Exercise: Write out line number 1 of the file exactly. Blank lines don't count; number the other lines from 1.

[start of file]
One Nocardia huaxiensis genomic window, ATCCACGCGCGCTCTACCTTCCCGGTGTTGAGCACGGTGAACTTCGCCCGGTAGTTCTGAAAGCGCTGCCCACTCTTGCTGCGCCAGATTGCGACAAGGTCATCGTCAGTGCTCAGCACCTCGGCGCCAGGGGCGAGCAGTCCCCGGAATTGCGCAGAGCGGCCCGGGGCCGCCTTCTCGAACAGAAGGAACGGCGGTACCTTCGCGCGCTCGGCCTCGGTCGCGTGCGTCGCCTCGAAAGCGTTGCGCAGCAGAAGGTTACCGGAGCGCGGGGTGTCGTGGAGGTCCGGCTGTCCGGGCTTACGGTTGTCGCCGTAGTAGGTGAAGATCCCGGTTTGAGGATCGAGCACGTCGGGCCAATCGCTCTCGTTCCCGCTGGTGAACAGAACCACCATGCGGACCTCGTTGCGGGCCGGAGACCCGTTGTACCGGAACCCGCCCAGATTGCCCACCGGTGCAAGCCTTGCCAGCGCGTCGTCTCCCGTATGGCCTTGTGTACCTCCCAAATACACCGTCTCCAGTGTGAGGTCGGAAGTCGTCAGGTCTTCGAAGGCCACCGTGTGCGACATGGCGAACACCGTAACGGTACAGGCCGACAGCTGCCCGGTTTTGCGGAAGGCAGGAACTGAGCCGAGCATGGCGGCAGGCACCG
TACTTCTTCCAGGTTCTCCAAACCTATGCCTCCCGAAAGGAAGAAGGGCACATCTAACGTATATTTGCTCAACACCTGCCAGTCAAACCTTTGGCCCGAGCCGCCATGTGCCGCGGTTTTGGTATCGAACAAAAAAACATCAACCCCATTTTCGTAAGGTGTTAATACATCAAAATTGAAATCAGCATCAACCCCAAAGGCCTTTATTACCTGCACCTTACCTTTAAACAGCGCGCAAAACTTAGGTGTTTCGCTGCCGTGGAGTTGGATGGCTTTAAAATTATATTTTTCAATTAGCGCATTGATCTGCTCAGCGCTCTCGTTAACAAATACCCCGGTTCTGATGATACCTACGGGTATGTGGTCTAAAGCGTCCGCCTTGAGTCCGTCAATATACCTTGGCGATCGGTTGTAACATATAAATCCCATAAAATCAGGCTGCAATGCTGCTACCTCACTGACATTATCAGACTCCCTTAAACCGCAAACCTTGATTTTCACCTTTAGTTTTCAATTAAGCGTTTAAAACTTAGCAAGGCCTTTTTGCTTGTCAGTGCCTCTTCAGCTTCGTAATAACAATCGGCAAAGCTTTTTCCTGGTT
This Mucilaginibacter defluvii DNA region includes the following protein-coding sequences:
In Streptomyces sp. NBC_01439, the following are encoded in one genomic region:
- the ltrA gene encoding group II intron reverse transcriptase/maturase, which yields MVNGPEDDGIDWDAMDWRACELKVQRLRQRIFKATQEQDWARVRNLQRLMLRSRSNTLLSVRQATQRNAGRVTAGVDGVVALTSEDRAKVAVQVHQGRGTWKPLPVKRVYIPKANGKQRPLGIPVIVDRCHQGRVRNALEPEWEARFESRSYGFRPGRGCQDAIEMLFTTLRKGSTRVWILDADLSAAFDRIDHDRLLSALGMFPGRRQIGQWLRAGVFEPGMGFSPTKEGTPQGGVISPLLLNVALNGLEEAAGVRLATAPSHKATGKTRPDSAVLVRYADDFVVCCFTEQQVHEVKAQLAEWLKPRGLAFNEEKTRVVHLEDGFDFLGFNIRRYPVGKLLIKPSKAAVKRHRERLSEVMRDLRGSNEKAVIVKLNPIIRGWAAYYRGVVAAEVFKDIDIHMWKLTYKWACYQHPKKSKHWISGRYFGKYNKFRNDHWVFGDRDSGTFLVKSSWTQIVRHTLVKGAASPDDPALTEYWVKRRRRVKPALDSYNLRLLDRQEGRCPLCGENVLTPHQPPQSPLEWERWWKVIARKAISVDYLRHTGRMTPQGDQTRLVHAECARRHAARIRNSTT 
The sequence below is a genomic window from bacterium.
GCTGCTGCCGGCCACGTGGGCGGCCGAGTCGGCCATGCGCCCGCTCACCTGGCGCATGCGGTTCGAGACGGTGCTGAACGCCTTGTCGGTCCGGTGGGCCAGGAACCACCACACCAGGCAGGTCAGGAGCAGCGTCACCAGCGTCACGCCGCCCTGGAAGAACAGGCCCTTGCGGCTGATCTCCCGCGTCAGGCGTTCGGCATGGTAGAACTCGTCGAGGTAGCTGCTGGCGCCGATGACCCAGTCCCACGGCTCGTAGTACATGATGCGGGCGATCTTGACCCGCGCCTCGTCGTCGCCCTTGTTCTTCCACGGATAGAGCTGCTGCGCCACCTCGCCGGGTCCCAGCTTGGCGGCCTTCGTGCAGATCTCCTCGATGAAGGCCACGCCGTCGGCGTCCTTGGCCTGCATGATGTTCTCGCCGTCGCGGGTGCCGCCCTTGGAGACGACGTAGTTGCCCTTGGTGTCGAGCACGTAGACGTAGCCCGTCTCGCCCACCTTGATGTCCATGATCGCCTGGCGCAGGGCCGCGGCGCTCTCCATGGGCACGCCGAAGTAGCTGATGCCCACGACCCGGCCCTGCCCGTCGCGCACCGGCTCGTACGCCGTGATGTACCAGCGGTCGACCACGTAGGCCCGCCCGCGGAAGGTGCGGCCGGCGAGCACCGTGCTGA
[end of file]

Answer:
One Nocardia huaxiensis genomic window, ATCCACGCGCGCTCTACCTTCCCGGTGTTGAGCACGGTGAACTTCGCCCGGTAGTTCTGAAAGCGCTGCCCACTCTTGCTGCGCCAGATTGCGACAAGGTCATCGTCAGTGCTCAGCACCTCGGCGCCAGGGGCGAGCAGTCCCCGGAATTGCGCAGAGCGGCCCGGGGCCGCCTTCTCGAACAGAAGGAACGGCGGTACCTTCGCGCGCTCGGCCTCGGTCGCGTGCGTCGCCTCGAAAGCGTTGCGCAGCAGAAGGTTACCGGAGCGCGGGGTGTCGTGGAGGTCCGGCTGTCCGGGCTTACGGTTGTCGCCGTAGTAGGTGAAGATCCCGGTTTGAGGATCGAGCACGTCGGGCCAATCGCTCTCGTTCCCGCTGGTGAACAGAACCACCATGCGGACCTCGTTGCGGGCCGGAGACCCGTTGTACCGGAACCCGCCCAGATTGCCCACCGGTGCAAGCCTTGCCAGCGCGTCGTCTCCCGTATGGCCTTGTGTACCTCCCAAATACACCGTCTCCAGTGTGAGGTCGGAAGTCGTCAGGTCTTCGAAGGCCACCGTGTGCGACATGGCGAACACCGTAACGGTACAGGCCGACAGCTGCCCGGTTTTGCGGAAGGCAGGAACTGAGCCGAGCATGGCGGCAGGCACCG